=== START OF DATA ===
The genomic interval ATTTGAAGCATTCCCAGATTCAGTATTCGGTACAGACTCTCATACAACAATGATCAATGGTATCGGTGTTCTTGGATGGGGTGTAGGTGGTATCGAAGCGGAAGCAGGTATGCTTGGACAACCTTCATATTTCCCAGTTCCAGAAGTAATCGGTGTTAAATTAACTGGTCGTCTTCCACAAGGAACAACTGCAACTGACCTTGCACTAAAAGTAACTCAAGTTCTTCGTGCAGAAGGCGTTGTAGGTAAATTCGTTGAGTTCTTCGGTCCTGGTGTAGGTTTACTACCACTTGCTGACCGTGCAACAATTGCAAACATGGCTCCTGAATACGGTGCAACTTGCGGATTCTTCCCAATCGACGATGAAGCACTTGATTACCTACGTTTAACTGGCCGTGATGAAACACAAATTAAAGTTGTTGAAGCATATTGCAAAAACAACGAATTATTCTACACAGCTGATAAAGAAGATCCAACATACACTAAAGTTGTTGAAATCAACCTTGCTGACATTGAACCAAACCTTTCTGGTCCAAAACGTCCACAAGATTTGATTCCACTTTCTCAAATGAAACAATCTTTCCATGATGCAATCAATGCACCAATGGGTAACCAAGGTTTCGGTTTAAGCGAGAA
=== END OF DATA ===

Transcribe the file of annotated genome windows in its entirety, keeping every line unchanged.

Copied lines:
The genomic interval ATTTGAAGCATTCCCAGATTCAGTATTCGGTACAGACTCTCATACAACAATGATCAATGGTATCGGTGTTCTTGGATGGGGTGTAGGTGGTATCGAAGCGGAAGCAGGTATGCTTGGACAACCTTCATATTTCCCAGTTCCAGAAGTAATCGGTGTTAAATTAACTGGTCGTCTTCCACAAGGAACAACTGCAACTGACCTTGCACTAAAAGTAACTCAAGTTCTTCGTGCAGAAGGCGTTGTAGGTAAATTCGTTGAGTTCTTCGGTCCTGGTGTAGGTTTACTACCACTTGCTGACCGTGCAACAATTGCAAACATGGCTCCTGAATACGGTGCAACTTGCGGATTCTTCCCAATCGACGATGAAGCACTTGATTACCTACGTTTAACTGGCCGTGATGAAACACAAATTAAAGTTGTTGAAGCATATTGCAAAAACAACGAATTATTCTACACAGCTGATAAAGAAGATCCAACATACACTAAAGTTGTTGAAATCAACCTTGCTGACATTGAACCAAACCTTTCTGGTCCAAAACGTCCACAAGATTTGATTCCACTTTCTCAAATGAAACAATCTTTCCATGATGCAATCAATGCACCAATGGGTAACCAAGGTTTCGGTTTAAGCGAGAA